Once I had it where I wanted it, I left everything taped up and then drilled the holes for the Z-brackets into the access plate.  After cleco’ing those into place, I then drilled the holes to attached the anti-hangup bracket onto the Z-brackets.  I am going to use flush rivets for these to keep a nice smooth surface for the flop tube to ride against, so I will deburr and dimple these as well.

I decided to use flush rivets here to hold the ant-hangup bracket assembly to the access plate, so that I could easily get my long nose flush squeezer yoke in there to squeeze these rivets.  These rivets will also get prosealed since they are penetrating the tank.

I did go ahead and deburr all the edges and new holes on the assembly, as well as dimpling the Z-brackets and anti-hangup piece.  I then machine countersunk the access plate to accept the dimples from the Z-brackets.  I went ahead and riveted the anti-hangup to the Z-brackets since its safe to do so at this time. And this is how it came out!

Here’s a video after everything was completed, and showing why and how I did it this way.

One thing I noticed was that my anti-rotation bracket on the flop tube didn’t allow me to easily remove the flop tube if I ever needed to change it.  It actually held the fittings from turning, which meant I’d need to drill the bracket out if I ever decided to change the flop tube.  Now was the time to fix it, while it was easy and no loss.  So, I trashed the old bracket, and made a new one, placing it a little further down from the fittings that screw onto the 90′ elbow.   It was a simple thing to make, using some angle aluminum just like the first one.   I marked out some lines for my edge distance, and them trimmed out a section to fit around the red portion of the flop tube.  Then drilled two holes to attach it to the rib.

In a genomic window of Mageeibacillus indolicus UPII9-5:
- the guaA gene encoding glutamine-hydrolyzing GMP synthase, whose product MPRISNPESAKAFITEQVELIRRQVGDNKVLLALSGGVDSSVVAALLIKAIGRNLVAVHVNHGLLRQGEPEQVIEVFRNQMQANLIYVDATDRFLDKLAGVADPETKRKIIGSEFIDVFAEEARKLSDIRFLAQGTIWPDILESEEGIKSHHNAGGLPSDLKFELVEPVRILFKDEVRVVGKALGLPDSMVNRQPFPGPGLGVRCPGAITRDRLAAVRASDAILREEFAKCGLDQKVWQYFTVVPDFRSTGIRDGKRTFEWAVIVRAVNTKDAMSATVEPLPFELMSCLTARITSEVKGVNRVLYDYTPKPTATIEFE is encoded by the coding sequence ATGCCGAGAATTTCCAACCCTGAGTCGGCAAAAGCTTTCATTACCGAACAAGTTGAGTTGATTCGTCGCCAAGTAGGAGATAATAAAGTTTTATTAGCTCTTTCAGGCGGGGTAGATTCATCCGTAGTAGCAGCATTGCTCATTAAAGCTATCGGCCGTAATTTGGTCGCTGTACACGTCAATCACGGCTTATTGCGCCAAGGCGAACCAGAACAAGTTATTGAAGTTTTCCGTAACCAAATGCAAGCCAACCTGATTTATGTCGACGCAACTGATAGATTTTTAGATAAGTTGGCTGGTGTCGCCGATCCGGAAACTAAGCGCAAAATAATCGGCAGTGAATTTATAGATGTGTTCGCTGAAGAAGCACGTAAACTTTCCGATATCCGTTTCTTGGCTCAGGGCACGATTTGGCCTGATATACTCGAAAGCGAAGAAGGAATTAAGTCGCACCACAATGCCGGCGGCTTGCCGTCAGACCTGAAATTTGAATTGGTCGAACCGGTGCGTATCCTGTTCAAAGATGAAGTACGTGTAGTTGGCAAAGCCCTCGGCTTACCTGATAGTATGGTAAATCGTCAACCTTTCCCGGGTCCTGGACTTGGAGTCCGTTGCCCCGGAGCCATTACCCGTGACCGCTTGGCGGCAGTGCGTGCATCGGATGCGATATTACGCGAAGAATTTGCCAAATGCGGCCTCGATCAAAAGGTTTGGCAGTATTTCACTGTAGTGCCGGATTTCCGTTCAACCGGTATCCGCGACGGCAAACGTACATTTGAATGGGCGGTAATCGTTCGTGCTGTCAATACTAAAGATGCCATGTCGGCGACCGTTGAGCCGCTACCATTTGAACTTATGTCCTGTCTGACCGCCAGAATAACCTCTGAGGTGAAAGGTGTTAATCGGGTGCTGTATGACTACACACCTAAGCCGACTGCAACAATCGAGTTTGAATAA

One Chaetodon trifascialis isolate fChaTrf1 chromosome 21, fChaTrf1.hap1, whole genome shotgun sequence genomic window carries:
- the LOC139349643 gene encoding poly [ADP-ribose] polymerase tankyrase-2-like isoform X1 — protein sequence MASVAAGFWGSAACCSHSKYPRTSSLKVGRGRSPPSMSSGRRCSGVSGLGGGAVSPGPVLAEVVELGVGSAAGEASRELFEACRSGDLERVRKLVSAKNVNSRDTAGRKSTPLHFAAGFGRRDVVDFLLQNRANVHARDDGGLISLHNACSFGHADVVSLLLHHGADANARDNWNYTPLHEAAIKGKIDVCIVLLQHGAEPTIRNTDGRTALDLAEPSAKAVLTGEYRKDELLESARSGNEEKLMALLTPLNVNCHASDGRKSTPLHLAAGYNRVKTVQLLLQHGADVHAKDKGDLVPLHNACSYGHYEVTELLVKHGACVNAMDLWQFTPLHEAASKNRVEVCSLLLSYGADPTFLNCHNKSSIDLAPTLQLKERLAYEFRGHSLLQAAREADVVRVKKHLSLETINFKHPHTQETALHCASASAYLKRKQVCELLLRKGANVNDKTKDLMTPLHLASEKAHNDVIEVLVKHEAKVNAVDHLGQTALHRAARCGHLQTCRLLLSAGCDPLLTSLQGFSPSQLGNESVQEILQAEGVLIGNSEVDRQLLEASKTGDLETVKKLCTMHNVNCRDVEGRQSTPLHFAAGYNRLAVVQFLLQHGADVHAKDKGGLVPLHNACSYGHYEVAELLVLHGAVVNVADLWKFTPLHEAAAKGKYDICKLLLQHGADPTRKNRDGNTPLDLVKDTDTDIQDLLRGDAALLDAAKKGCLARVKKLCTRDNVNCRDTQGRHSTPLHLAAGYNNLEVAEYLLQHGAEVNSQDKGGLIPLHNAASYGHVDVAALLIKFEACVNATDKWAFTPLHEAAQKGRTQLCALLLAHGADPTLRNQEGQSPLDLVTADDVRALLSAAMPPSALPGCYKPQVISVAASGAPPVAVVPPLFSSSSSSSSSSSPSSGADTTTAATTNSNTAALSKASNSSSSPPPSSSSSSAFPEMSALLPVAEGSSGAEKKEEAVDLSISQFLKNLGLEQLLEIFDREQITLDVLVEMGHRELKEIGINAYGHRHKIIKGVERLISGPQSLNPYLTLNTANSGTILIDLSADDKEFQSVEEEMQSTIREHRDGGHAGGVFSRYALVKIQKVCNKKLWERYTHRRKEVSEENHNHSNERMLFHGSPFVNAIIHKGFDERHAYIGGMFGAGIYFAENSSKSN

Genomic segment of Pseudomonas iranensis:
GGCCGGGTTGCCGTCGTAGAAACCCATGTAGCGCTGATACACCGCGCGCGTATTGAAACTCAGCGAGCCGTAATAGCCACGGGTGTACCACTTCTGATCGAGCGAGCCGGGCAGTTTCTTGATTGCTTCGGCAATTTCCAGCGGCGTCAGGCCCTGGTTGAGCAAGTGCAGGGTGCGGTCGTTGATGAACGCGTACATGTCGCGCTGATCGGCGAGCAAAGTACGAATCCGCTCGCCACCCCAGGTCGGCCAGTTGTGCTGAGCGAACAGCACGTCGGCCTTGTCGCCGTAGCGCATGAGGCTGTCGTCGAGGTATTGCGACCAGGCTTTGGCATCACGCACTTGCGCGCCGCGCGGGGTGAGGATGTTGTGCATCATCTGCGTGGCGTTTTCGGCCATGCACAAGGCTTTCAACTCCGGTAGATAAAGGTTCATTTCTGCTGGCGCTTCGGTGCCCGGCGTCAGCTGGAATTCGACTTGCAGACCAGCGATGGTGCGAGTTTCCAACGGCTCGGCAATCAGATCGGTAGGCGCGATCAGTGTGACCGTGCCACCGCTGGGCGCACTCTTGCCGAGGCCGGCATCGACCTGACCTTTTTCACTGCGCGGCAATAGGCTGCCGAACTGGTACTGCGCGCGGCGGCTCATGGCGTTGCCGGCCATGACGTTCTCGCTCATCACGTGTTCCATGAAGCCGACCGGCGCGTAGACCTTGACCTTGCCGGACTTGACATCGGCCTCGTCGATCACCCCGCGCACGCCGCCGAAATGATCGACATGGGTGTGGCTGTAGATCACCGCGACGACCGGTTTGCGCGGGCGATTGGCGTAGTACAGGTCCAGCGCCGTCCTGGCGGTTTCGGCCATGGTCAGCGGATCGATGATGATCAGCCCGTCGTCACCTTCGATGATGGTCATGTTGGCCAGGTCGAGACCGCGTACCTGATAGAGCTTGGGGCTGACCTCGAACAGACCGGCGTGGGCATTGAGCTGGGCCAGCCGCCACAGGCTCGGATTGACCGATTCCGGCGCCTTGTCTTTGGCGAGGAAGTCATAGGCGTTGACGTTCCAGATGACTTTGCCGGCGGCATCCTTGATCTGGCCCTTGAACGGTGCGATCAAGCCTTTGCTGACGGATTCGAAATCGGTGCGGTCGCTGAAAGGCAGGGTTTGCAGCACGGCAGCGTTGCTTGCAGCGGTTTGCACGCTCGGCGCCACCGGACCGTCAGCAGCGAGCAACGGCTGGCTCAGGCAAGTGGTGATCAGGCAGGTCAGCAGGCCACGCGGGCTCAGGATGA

Here’s how it works.  The red nut is where the flop tube rotates freely on its fitting.  We don’t want the fittings to turn when we tighten them down, nor do we want the flop tube rotating anything when its flopping around during acro.  The blue fitting is where we put a wrench on to tighten the flop tube down onto the blue 90′ elbow fitting.  with this setup, I can use a wrench, loosen the blue nut, and pull the flop tube up and out of the anti-rotation bracket, for easy removal if I ever need.   I like this setup WAY better.